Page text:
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updated 9/15/2004 8:13:29 PM ET 2004-09-16T00:13:29

In a detour from the cellular industry's rush toward tricked out smart phones, AT&T Wireless Services Inc. may introduce a device that can't be used for voice calls. Instead, it's designed specifically for e-mail, short text messages and other forms of wireless chat.

Plans for the "ogo," a clamshell gadget with a full keyboard for thumb typing, were revealed in filings with the Federal Communications Commission by the manufacturer, Chi Mei Communication Systems Inc. of Taiwan. The device is also equipped with Bluetooth technology for short-range wireless connections with other devices.

The FCC filings included a copy of a user manual featuring the AT&T Wireless brand. The cell phone company, due to be acquired by Cingular Wireless later this year, declined to comment.

Aside from the BlackBerry and Goodlink e-mail devices carried by legions of white collar professionals, no other messaging-only devices are available from major wireless carriers in the United States.

The last real competitors for the BlackBerry, made by from Research In Motion Ltd., and the Goodlink, from Good Technology Inc., were the Timeport and Talkabout keyboard devices, both of which Motorola Corp. stopped making more than two years ago.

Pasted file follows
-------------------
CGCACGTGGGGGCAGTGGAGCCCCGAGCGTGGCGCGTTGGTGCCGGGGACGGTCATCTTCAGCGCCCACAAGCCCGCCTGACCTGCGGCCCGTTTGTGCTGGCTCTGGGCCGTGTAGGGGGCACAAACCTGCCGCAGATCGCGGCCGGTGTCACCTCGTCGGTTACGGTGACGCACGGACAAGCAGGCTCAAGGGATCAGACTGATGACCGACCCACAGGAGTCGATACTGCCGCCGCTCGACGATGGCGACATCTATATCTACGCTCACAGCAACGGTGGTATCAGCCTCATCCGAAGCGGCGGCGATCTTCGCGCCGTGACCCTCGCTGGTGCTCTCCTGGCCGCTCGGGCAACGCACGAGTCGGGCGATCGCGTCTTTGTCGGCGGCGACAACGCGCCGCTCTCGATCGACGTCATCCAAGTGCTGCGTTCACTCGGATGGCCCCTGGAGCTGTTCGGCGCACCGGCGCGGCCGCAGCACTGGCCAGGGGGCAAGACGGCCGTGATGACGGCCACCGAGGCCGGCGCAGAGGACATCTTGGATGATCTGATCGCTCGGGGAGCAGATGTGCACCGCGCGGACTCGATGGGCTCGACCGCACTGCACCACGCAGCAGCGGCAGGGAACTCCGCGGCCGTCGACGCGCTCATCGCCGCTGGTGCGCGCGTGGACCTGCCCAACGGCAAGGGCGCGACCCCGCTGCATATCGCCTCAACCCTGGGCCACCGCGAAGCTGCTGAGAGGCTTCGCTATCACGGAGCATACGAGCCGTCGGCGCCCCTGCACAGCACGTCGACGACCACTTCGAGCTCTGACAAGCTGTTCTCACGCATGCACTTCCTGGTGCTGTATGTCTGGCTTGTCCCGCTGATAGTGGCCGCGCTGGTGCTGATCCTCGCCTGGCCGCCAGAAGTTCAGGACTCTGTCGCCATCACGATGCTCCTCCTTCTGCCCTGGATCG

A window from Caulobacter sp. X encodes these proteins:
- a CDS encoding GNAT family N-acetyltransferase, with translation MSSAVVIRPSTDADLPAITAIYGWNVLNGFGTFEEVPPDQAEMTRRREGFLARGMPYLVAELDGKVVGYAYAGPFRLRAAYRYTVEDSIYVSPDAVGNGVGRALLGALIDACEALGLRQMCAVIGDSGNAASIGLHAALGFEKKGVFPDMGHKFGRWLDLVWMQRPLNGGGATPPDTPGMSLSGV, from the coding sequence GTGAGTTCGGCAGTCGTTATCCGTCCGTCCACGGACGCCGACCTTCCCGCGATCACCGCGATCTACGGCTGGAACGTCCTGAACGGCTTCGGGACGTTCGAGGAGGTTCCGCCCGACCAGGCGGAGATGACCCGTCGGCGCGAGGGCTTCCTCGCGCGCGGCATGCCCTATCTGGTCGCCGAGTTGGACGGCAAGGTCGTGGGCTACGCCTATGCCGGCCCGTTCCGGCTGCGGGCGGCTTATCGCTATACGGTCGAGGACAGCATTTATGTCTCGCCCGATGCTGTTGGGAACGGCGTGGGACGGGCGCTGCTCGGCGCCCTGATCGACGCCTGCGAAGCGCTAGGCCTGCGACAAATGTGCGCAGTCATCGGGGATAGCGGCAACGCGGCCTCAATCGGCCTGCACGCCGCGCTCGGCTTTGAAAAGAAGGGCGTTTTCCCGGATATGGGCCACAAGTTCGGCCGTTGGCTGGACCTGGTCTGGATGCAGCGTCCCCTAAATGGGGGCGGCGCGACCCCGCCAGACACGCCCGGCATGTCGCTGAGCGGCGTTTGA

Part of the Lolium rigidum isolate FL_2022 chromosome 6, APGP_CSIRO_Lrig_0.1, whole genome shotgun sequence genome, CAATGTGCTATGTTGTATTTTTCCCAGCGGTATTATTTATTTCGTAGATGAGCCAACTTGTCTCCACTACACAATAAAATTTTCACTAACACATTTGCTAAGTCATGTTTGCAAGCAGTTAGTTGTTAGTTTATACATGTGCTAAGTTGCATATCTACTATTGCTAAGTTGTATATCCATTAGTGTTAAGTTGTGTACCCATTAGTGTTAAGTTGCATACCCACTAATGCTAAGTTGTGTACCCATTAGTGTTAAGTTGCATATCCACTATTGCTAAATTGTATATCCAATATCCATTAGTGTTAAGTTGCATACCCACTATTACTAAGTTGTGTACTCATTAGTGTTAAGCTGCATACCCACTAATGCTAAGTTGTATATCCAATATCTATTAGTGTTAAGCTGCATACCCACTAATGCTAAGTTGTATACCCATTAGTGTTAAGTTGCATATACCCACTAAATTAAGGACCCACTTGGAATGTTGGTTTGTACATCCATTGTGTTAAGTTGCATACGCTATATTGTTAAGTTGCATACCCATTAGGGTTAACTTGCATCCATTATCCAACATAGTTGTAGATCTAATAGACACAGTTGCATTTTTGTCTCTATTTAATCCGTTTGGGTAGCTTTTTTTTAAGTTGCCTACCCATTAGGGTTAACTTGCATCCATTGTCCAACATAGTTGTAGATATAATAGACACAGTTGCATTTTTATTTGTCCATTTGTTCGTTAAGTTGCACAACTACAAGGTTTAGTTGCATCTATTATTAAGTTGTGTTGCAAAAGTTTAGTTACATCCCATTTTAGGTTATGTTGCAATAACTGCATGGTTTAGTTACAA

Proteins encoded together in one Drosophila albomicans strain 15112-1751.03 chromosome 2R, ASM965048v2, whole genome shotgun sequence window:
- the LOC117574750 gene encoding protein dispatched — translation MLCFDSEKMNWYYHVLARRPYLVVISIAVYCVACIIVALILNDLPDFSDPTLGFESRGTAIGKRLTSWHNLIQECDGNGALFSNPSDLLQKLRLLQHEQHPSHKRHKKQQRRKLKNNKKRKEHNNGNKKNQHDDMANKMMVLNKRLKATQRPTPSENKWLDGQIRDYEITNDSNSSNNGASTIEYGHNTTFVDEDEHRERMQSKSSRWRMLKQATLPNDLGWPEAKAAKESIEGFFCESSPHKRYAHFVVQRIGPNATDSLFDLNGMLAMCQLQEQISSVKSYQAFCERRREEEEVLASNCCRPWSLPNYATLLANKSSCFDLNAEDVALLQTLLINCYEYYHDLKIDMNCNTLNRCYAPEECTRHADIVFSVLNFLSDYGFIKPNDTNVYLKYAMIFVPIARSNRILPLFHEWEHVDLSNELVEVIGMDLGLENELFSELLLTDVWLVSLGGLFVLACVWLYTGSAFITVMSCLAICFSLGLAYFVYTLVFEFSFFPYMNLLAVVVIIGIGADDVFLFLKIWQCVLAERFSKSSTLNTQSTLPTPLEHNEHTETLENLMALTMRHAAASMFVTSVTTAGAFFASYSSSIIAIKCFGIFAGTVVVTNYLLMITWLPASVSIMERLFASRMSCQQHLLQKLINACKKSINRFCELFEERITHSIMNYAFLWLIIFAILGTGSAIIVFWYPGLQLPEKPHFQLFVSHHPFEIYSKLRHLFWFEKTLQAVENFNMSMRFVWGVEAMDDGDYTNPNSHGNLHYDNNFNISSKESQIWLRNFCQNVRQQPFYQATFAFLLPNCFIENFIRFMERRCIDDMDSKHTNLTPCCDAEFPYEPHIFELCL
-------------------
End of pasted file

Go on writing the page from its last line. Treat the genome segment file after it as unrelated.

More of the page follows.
While there are other wireless handhelds with keyboards -- led by the Treo 600 from palmOne Inc. and the T-Mobile Sidekick made by Danger Inc. -- they are designed to double as cell phones, as well as personal organizers, Web browsers, cameras, MP3 music players, video game players and even portable TVs.

Despite its popularity as an e-mail-only device, even the BlackBerry is now being offered with phone and other capabilities.

That's because many people don't like to carry around multiple devices, so the market for all-in-one cell phones is expected to flourish in the coming years.

In 2004, smart phones are expected to account for less than 3 percent of all wireless handsets shipped, or about 17.6 million of an estimated 650 million, according to research firm IDC. The number is expected to nearly double next year to about 30 million, or 4.3 percent of an estimated 700 million shipments.

Still, some users complain that devices crammed with so many features fail to perform any one of those functions nearly as well as a single-purpose device such as a basic cell phone, handheld computer, BlackBerry, digital camera, MP3 player, or portable video game player.

Because the ogo is equipped with Bluetooth, it could potentially serve as a communications hub for several single-purpose devices. With a digital camera, for example, it could download photos to send as an e-mail attachment.

Copyright 2004 The Associated Press. All rights reserved. This material may not be published, broadcast, rewritten or redistributed.

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